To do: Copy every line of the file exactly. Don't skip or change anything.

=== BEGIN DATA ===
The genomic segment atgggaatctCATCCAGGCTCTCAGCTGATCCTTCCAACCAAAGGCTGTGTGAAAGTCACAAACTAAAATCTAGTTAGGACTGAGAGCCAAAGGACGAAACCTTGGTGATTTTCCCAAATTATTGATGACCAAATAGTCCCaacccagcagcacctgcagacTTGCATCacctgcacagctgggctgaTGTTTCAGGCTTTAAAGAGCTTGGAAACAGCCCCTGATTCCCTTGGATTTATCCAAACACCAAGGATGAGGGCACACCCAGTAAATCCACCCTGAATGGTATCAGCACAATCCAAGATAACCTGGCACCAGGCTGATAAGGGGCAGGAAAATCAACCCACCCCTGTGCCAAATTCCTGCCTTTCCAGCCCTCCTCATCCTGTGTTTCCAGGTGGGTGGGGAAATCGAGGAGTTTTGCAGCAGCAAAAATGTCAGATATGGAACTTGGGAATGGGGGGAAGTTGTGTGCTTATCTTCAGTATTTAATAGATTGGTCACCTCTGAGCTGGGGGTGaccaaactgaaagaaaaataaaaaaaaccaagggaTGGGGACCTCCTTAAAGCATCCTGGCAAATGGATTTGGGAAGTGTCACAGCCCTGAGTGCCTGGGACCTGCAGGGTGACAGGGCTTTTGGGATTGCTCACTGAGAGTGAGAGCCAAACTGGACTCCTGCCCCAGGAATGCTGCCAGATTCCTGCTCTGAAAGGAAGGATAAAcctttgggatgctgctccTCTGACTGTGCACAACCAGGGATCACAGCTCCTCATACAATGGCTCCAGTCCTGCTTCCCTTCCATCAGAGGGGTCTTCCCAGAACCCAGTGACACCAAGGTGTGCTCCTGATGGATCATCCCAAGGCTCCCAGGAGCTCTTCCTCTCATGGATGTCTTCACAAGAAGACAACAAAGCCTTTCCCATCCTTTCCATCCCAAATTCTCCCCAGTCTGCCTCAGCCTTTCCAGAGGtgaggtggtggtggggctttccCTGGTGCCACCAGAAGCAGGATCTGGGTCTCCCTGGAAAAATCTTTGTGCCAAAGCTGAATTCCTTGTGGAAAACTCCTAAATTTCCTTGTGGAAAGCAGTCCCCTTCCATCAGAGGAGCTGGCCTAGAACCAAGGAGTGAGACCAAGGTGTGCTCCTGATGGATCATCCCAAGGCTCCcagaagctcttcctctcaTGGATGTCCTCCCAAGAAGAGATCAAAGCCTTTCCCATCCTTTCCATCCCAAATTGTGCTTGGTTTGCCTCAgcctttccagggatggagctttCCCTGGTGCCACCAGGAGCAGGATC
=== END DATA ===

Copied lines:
The genomic segment atgggaatctCATCCAGGCTCTCAGCTGATCCTTCCAACCAAAGGCTGTGTGAAAGTCACAAACTAAAATCTAGTTAGGACTGAGAGCCAAAGGACGAAACCTTGGTGATTTTCCCAAATTATTGATGACCAAATAGTCCCaacccagcagcacctgcagacTTGCATCacctgcacagctgggctgaTGTTTCAGGCTTTAAAGAGCTTGGAAACAGCCCCTGATTCCCTTGGATTTATCCAAACACCAAGGATGAGGGCACACCCAGTAAATCCACCCTGAATGGTATCAGCACAATCCAAGATAACCTGGCACCAGGCTGATAAGGGGCAGGAAAATCAACCCACCCCTGTGCCAAATTCCTGCCTTTCCAGCCCTCCTCATCCTGTGTTTCCAGGTGGGTGGGGAAATCGAGGAGTTTTGCAGCAGCAAAAATGTCAGATATGGAACTTGGGAATGGGGGGAAGTTGTGTGCTTATCTTCAGTATTTAATAGATTGGTCACCTCTGAGCTGGGGGTGaccaaactgaaagaaaaataaaaaaaaccaagggaTGGGGACCTCCTTAAAGCATCCTGGCAAATGGATTTGGGAAGTGTCACAGCCCTGAGTGCCTGGGACCTGCAGGGTGACAGGGCTTTTGGGATTGCTCACTGAGAGTGAGAGCCAAACTGGACTCCTGCCCCAGGAATGCTGCCAGATTCCTGCTCTGAAAGGAAGGATAAAcctttgggatgctgctccTCTGACTGTGCACAACCAGGGATCACAGCTCCTCATACAATGGCTCCAGTCCTGCTTCCCTTCCATCAGAGGGGTCTTCCCAGAACCCAGTGACACCAAGGTGTGCTCCTGATGGATCATCCCAAGGCTCCCAGGAGCTCTTCCTCTCATGGATGTCTTCACAAGAAGACAACAAAGCCTTTCCCATCCTTTCCATCCCAAATTCTCCCCAGTCTGCCTCAGCCTTTCCAGAGGtgaggtggtggtggggctttccCTGGTGCCACCAGAAGCAGGATCTGGGTCTCCCTGGAAAAATCTTTGTGCCAAAGCTGAATTCCTTGTGGAAAACTCCTAAATTTCCTTGTGGAAAGCAGTCCCCTTCCATCAGAGGAGCTGGCCTAGAACCAAGGAGTGAGACCAAGGTGTGCTCCTGATGGATCATCCCAAGGCTCCcagaagctcttcctctcaTGGATGTCCTCCCAAGAAGAGATCAAAGCCTTTCCCATCCTTTCCATCCCAAATTGTGCTTGGTTTGCCTCAgcctttccagggatggagctttCCCTGGTGCCACCAGGAGCAGGATC